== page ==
18 of 18 people found the following review helpful
5.0 out of 5 stars This is a wonderful book ! November 13, 1998
Format:Hardcover|Verified Purchase
We are big fans of Kate Waters' books about the Pilgrims (Samuel Eaton's Day, Sarah Morton's Day and On the Mayflower). When we discovered "Tapenum's Day", we were thrilled ! I found the 'point of view' from a young Native American boy to be both fascinating and educational, as did my children. We enjoyed seeing this historically accuate slice of life, written from a balanced perspective. I think this wonderful book rounds out the collection, including the other four, that no study of the Pilgrims should be without.
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4 of 4 people found the following review helpful
5.0 out of 5 stars A GREAT BOOK! November 23, 2002
Another great book by Kate Waters. This book shows the daily life of a Native American child during the time of the Pilgrims. This book goes great with Sarah Morton's Day and Samuel Eaton's Day. Also, check out On the Mayflower also by Kate Waters.
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3 of 3 people found the following review helpful
5.0 out of 5 stars Great visuals for the young! November 24, 2007
By kak
There are only a few books specifically on the Wampanoag Indians suited for pre-K through elementary. While the text it a bit too much for a large group of children in the pre-K range (one on one would be excellent), the photos are great. Please check out Kate Waters other books which are excellent companions to the era: Sarah Morton's Day, Samuel Eaton's Day and the Mayflower.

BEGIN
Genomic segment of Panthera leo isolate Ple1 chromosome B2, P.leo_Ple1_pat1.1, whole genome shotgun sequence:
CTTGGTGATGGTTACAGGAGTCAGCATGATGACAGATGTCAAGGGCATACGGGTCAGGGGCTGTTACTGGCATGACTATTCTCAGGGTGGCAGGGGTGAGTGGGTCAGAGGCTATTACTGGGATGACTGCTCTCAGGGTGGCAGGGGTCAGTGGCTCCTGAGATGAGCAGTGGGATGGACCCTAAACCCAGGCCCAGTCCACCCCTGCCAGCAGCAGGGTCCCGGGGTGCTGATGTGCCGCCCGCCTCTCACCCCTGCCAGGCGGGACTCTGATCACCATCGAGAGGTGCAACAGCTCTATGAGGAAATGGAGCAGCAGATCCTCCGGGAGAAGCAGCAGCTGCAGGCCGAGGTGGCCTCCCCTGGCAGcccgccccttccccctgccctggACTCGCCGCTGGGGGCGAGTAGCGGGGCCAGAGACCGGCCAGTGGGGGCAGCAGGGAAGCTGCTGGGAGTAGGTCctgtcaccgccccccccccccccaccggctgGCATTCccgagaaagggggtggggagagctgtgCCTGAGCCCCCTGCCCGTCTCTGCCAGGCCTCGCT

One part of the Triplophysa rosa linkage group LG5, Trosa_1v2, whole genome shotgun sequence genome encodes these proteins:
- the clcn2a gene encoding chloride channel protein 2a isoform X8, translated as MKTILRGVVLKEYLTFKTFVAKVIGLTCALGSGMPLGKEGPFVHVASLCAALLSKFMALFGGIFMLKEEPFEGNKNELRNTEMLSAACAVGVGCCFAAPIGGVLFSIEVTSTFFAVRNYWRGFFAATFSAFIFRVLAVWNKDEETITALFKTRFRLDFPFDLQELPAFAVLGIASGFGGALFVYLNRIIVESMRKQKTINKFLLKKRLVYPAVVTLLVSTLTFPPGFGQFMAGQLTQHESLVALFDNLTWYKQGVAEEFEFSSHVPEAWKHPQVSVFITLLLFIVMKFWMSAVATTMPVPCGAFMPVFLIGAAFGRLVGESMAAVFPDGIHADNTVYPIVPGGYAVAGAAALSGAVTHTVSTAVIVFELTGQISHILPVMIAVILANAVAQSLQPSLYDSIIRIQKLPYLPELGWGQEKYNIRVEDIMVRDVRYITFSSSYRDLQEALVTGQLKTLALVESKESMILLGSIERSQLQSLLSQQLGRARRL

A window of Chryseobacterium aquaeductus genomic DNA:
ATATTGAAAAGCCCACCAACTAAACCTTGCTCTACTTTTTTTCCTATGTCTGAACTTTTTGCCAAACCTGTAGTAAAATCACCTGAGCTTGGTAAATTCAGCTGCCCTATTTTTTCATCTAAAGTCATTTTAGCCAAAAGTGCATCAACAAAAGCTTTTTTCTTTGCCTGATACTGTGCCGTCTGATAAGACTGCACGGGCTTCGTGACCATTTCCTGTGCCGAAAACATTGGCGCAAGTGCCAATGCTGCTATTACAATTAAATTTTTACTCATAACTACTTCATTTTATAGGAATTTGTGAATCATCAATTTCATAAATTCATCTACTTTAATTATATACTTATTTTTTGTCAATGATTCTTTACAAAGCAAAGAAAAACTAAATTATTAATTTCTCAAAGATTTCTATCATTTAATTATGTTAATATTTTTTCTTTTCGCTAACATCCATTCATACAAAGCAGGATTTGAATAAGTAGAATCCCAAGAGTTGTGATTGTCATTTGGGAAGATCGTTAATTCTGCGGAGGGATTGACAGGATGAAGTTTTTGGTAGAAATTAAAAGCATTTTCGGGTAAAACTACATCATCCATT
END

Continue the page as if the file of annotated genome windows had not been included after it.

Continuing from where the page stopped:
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1 of 1 people found the following review helpful
5.0 out of 5 stars Rich Photographs January 16, 2009
This book takes you through the life of the Wampanoag People using great photography which really brings it to life
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Wonderful photos of a Wampanoag young teenage boy illustrate the story of a cape cod native in 1600's, the time if European settlement. This particular boy has failed to achieve a maturity and ability with hunting to be chosen for a special honor: to be a pniese. Other boys have qualified and he is very upset with himself. He lives with a sister and parents in a wetu. That is a reed house which appears to be the summer dwelling of this tribe

Children should live this book about the apparent freedom of Indian boys who don't have to go to school or wear shoes. They wander the forests all day with handmade how and arrows in a fox skin pouch wearing deerskin loincloth and nothing more. Both boys and girls can read and yearn for it as they peruse the photos.

The people portrayed do live full time live at Hobbamock's Homesite inside Plymouth Plantation. They are year round residents next to the colonial village raising corn, weaving mats and baskets, burning out canoes and preparing food. I would love to go and see it myself.

Here in California there are such reed summer houses in Point Reyes seashore national park. Amazing that 3000 miles from each other, completely different tribes came to the same way of building with reeds! But in ferocious New England winters, what did they have ? Long log houses? Heating and fueling was wood?

Girls of hunting tribes were quite restricted. This tribe grew corn and that was a woman's job taught to their daughters. Men and women's lives revolved around the seasons but had distinct separate roles supposedly. I wonder though if in reality all boys and girls, men and women learned to hunt small game wherever hey went. Food was their big concern at all times. All could fish.
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3 of 4 people found the following review helpful
5.0 out of 5 stars Wonderful! June 12, 2003
I am continually amazed at how children's books offer detail and insight into daily life that no stout history book can provide.
Writing the same review for the other two in this trilogy. Excellent all!